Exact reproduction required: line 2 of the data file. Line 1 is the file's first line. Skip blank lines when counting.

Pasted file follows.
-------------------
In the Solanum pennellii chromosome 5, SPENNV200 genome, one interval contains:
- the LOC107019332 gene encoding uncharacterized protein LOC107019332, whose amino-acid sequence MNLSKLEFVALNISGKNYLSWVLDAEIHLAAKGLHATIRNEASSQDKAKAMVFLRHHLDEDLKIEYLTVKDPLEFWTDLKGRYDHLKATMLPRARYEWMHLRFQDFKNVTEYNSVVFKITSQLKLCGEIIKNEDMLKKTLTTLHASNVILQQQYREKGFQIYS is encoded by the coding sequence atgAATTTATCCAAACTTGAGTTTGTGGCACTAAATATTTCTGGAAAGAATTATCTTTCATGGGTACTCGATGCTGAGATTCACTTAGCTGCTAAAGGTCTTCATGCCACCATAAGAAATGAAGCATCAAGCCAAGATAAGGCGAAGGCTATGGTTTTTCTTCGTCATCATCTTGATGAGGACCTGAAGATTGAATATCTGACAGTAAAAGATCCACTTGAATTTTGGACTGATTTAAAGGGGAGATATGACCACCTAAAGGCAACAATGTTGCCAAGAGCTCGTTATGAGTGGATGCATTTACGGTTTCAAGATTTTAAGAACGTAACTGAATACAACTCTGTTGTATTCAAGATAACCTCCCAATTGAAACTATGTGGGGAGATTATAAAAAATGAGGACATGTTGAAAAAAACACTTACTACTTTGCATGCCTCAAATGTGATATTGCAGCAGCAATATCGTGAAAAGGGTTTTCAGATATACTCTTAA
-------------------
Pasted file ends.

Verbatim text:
- the LOC107019332 gene encoding uncharacterized protein LOC107019332, whose amino-acid sequence MNLSKLEFVALNISGKNYLSWVLDAEIHLAAKGLHATIRNEASSQDKAKAMVFLRHHLDEDLKIEYLTVKDPLEFWTDLKGRYDHLKATMLPRARYEWMHLRFQDFKNVTEYNSVVFKITSQLKLCGEIIKNEDMLKKTLTTLHASNVILQQQYREKGFQIYS is encoded by the coding sequence atgAATTTATCCAAACTTGAGTTTGTGGCACTAAATATTTCTGGAAAGAATTATCTTTCATGGGTACTCGATGCTGAGATTCACTTAGCTGCTAAAGGTCTTCATGCCACCATAAGAAATGAAGCATCAAGCCAAGATAAGGCGAAGGCTATGGTTTTTCTTCGTCATCATCTTGATGAGGACCTGAAGATTGAATATCTGACAGTAAAAGATCCACTTGAATTTTGGACTGATTTAAAGGGGAGATATGACCACCTAAAGGCAACAATGTTGCCAAGAGCTCGTTATGAGTGGATGCATTTACGGTTTCAAGATTTTAAGAACGTAACTGAATACAACTCTGTTGTATTCAAGATAACCTCCCAATTGAAACTATGTGGGGAGATTATAAAAAATGAGGACATGTTGAAAAAAACACTTACTACTTTGCATGCCTCAAATGTGATATTGCAGCAGCAATATCGTGAAAAGGGTTTTCAGATATACTCTTAA